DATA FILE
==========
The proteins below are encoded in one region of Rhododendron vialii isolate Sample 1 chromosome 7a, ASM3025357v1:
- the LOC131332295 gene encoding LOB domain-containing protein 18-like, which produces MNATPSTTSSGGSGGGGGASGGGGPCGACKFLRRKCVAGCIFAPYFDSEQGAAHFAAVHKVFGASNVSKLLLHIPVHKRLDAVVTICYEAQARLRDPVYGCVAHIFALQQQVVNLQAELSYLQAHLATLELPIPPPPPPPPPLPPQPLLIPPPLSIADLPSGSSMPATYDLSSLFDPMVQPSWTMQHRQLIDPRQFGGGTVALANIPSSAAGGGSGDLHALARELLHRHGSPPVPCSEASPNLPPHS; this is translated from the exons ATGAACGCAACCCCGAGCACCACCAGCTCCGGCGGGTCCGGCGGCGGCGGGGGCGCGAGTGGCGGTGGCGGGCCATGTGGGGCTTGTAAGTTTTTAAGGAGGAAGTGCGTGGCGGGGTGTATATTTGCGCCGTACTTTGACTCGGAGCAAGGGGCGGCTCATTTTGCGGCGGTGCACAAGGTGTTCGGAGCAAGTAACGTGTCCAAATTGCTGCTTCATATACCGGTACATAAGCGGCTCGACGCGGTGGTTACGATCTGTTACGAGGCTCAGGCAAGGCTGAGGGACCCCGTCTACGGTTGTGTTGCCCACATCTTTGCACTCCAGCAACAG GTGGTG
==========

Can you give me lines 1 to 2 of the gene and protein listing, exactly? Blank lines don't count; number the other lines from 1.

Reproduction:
The proteins below are encoded in one region of Rhododendron vialii isolate Sample 1 chromosome 7a, ASM3025357v1:
- the LOC131332295 gene encoding LOB domain-containing protein 18-like, which produces MNATPSTTSSGGSGGGGGASGGGGPCGACKFLRRKCVAGCIFAPYFDSEQGAAHFAAVHKVFGASNVSKLLLHIPVHKRLDAVVTICYEAQARLRDPVYGCVAHIFALQQQVVNLQAELSYLQAHLATLELPIPPPPPPPPPLPPQPLLIPPPLSIADLPSGSSMPATYDLSSLFDPMVQPSWTMQHRQLIDPRQFGGGTVALANIPSSAAGGGSGDLHALARELLHRHGSPPVPCSEASPNLPPHS; this is translated from the exons ATGAACGCAACCCCGAGCACCACCAGCTCCGGCGGGTCCGGCGGCGGCGGGGGCGCGAGTGGCGGTGGCGGGCCATGTGGGGCTTGTAAGTTTTTAAGGAGGAAGTGCGTGGCGGGGTGTATATTTGCGCCGTACTTTGACTCGGAGCAAGGGGCGGCTCATTTTGCGGCGGTGCACAAGGTGTTCGGAGCAAGTAACGTGTCCAAATTGCTGCTTCATATACCGGTACATAAGCGGCTCGACGCGGTGGTTACGATCTGTTACGAGGCTCAGGCAAGGCTGAGGGACCCCGTCTACGGTTGTGTTGCCCACATCTTTGCACTCCAGCAACAG GTGGTG